How do people crack computer programs and games? By thinking like a:
“Modification ofto remove or disable features which are considered undesirable by the person cracking the software, especially features (including protection against the manipulation of software, serial number, hardware key, date checks and disc checks) or software annoyances like and .”
First step: Think like a user.
This entails understanding the program itself, in its unmodified form. For example, this could be a piece of software with a 30-day full-featured trial, and once the trial period is over the software application no longer functions. Before someone develops a crack, they often need to understand what undesirable features are present or what features are left to be desired. Adding features is usually called “modding”, which is significantly harder than “cracking” (disabling certain features).
Hypothetically, if a cracker is trying to circumvent a license for a game, she might have to buy the game for herself and beat the game from start to finish to try and understand what a “full-featured” system looks like.
Second step: Think like an architect.
Specifically, the cracker puts herself in the mindset of the application engineer in order to try and guess how the undesirable feature was implemented. For example, a naive implementation of a 30-day trial software might add a key-value to the Windows registry (if running on Windows OS), and at startup, check if the current timestamp is older than the registry value by less than 30 days.
This forms the basis of how the cracker will approach the problem. Some simple tests the cracker might perform is to see if simple hacks like wiping the registry value or setting the clock back in time can bypass these features.
Third step: Think like a mechanic.
Reverse-engineering a piece of software is very much like taking a car apart and putting it back together with a blindfold on – you’re not even exactly sure what car model you’re disassembling, but you roughly know how a car works and can feel with your hands what pieces connect to each other, what parts are critical for the car to function, etc.
Technically, all you need to crack a piece of software is a text editor that can edit hexadecimal values in a binary (software is well-suited to this). Cracking a piece of software ultimately boils down to overwriting a few choice bytes in a binary.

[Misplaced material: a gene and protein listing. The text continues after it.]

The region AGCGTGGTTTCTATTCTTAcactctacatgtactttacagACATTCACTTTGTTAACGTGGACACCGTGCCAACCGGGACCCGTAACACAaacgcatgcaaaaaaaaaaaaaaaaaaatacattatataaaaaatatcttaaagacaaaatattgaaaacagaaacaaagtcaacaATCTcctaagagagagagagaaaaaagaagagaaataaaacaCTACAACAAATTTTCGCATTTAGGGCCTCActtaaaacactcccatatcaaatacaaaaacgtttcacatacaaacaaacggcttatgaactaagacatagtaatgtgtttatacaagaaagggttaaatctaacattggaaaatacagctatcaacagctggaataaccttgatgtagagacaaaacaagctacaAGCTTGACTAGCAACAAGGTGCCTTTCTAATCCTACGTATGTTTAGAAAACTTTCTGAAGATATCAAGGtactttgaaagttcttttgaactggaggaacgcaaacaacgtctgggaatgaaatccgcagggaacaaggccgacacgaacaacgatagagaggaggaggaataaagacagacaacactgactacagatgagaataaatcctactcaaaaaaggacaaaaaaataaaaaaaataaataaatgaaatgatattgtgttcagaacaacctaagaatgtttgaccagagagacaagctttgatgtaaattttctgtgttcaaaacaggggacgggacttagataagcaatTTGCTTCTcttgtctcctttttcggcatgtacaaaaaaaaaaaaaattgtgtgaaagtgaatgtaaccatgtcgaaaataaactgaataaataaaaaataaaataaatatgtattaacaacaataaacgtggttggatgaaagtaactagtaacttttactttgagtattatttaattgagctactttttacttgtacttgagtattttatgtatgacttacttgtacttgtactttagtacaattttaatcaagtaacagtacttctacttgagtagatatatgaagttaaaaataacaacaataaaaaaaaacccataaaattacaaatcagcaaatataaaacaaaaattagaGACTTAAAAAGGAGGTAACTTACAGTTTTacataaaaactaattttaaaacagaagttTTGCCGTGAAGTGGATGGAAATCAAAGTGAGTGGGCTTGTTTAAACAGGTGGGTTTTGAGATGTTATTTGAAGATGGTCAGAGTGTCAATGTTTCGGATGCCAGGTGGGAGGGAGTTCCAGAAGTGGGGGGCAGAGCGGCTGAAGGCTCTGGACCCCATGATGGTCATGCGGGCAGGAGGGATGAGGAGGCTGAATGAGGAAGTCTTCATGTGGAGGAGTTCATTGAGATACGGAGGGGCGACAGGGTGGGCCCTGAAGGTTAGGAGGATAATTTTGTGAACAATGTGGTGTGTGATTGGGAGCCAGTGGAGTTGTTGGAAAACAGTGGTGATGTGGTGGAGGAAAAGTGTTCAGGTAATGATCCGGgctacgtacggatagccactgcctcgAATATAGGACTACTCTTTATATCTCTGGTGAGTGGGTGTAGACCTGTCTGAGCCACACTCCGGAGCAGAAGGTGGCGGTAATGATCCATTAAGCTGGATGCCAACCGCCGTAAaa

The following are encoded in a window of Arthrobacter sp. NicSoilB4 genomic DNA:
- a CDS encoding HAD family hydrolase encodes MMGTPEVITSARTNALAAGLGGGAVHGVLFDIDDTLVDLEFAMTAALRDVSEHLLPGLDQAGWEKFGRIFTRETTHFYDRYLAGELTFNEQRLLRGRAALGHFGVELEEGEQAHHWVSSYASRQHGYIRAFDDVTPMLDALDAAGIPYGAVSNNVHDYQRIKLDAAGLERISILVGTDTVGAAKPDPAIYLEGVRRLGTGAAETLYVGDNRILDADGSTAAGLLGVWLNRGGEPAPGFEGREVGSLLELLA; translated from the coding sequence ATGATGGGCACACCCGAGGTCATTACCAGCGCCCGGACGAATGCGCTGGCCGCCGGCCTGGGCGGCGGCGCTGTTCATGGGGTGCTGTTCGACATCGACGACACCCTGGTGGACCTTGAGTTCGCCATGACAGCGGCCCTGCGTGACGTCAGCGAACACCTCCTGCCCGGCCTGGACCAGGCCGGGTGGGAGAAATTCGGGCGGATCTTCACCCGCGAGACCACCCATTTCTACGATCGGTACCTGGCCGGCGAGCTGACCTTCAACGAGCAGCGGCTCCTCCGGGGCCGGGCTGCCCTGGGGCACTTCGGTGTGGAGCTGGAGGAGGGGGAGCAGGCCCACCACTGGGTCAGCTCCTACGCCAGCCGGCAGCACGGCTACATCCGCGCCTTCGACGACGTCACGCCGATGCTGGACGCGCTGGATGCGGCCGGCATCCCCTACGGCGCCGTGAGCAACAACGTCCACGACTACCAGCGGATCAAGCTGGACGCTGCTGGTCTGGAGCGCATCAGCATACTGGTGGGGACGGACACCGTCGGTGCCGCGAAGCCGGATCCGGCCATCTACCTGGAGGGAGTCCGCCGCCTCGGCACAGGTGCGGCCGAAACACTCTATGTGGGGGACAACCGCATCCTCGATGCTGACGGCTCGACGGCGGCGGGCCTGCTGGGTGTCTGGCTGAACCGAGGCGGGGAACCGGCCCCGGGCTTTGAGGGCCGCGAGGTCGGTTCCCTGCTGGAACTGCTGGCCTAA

However, it’s nearly impossible to understand a complex binary by simply looking at hex values, much less modify it. So software like disassemblers (otool, Ida Pro, etc.) and runtime visualization tools () can help visualize/inspect higher-level representations of the program, so the cracker can figure out what’s going on inside a program.
Some more popular tools:
This step is by far the hardest, as often there will be a number of safeguards put in place by the program that make it difficult to simply delete calls to “checkIfLicenseIsValid()”, such as prodigious use of md5 hashing + code obfuscation to verify the entire program has been left unmodified.
The security research and reverse engineering fields are continuously innovating to out-maneuver the other, and that’s part of what makes the reverse engineering field so interesting.
This step takes a long time. At my day job, it’s hard enough reading hundreds of lines of code written by someone else with documentation and architectural reference, much less read code that lacks documentation and has been deliberately obfuscated into a very-hard-to-read symbol table. Crackers usually are very patient and thorough, and spend an unreasonable quantity of time to achieve their results (they don’t just do it for fame and glory, but also the thrill of solving a complex “puzzle”).
Incidentally, I’ve found that reverse-engineering code is really good for practicing the scientific method. It’s almost exactly like the empirical research one finds in biological/wet-lab research, where scientists have a complex system (an organism) that they try to take apart and put back together without an instruction manual. Even the 3 steps I mentioned have biological analogues. An example:
- User: Observe that lobsters can live a long time, rarely suffer from aging-related disorders like cancer.
- Architect: Wonders how cancer-resistant aging is handled in lobsters. Hypothesize that lobsters have some robust t-lengthening mechanism, or perhaps a more stable DNA replication strategy that prevents carcinogenesis even if telomeres get too short.
- Mechanic: Use all tools at one’s disposal to test the above hypothesis.